[Photo by Han Joo-hyung]
Korean Air Lines may not be able to receive a full blessing on its planned marriage with smaller full-service carrier Asiana Airlines even as it had been state arranged due to concerns over air monopoly, which is expected to delay the liftoff of an integrated airliner to beyond 2023.
The chief of Fair Trade Commission (FTC) during parliamentary questioning on Wednesday vowed to complete review of the M&A within the year, but a green light won’t likely come to meet original timeline of 2023.
The acquisition would become complete when Korean Air buys new shares issued by Asiana Airlines to raise its stake to 37.08 percent, or up to 51.9 percent when counting in its earlier acquired bonds later convertible to Asiana shares.
The last rights offering scheme would be possible upon state approval of the M&A. Of 15 countries where the two carriers service and require merger endorsement, only five have approved of the integration.
FTC’s review also could be conditional to address to monopolistic concerns.
Of total 435 routes serviced from Korean air gateways, 50.8 percent or 221 would be monopolized by the single full-service carrier in Korea, according to the report for the 2021 National Assembly audit published by the ruling Democratic Party lawmaker Park Sang-hyuk on Wednesday.
More than half of the yearly passengers traveling on the 221 routes in 2019 used Korean Air Lines, Asiana Airlines and their LCC subsidiaries Jin Air, Air Busan and Air Seoul.
Most of the destinations were nearby Japan, China and Southeast Asia. For short-haul rides, optional flights are not available.
For the route between Gimpo, Korea and Tokyo, Japan, 54.97 percent out of the 2,041,000 travelers chose Korean Air and Asiana, and the rest of 45.03 percent LCCs and foreign names.
On the route between Incheon, Korea to Xian, China, the two airlines flew 96.59 percent of the total, on the Incheon-Phuket route 90.68 percent, the Incheon-Jakarta route 71.90 percent and the Gimpo-Kansai route 67.56 percent.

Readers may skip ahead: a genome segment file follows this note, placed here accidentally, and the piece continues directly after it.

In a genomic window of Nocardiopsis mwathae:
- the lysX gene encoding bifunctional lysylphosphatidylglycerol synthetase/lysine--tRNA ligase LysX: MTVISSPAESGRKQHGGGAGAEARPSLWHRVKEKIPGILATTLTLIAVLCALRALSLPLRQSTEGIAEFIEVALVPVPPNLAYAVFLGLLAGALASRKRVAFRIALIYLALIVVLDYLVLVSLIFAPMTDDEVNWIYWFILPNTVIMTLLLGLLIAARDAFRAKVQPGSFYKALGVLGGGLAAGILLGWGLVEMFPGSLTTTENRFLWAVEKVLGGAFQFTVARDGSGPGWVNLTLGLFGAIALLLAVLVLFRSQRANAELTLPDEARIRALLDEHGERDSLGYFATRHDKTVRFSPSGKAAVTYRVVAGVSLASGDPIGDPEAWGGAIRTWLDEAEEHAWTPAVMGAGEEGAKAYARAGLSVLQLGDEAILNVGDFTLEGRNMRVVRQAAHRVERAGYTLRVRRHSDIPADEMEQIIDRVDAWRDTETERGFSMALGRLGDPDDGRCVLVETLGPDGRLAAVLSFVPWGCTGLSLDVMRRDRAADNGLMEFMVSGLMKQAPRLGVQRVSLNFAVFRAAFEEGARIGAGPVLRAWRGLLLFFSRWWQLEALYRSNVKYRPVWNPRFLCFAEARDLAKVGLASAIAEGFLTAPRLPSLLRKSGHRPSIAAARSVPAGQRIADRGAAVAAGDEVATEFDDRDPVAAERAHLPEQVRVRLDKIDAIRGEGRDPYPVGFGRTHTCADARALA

Korean Air Lines say it has secured only 38.5 percent of the total landing slots at Incheon International Airports, but monopoly issue could rise considering the number of passengers traveling on their flights.
The FTC reviewing Korean Air’s acquisition reportedly evaluates the restriction on market competition based on the share of passengers.
As for the landing slot, Korean Air, Asiana Airlines and affiliated LCCs dominated nearly 50 percent of the total during the daytime, a mere 4.13 percent from midnight to 6 a.m. and 49-57 percent throughout the other hours.
Freight service also is found to have a risk of monopoly as they dealt with a combined 61.54 percent of total freights carried in Korea as of 2019.
Due to the monopoly risk, the antitrust agency is discussing the issue with the Ministry of Land, Infrastructure and Transport.
But if the government cancels some of the flight licenses or distribute Asiana’s to LCCs, Korean Air Lines may not be able to keep its promise of keeping routes and flight terms as well as payroll unchanged at both airliners after merger.
Korean Air Lines shares plunged 6.12 percent to trade at 31,450 won in Seoul trading at 1:45 p.m. Wednesday. Asiana Airlines lost 8.46 percent to 24,350 won.
By Yoon Won-sup and Lee Ha-yeon
[ⓒ Pulse by Maeil Business Newspaper & mk.co.kr, All rights reserved]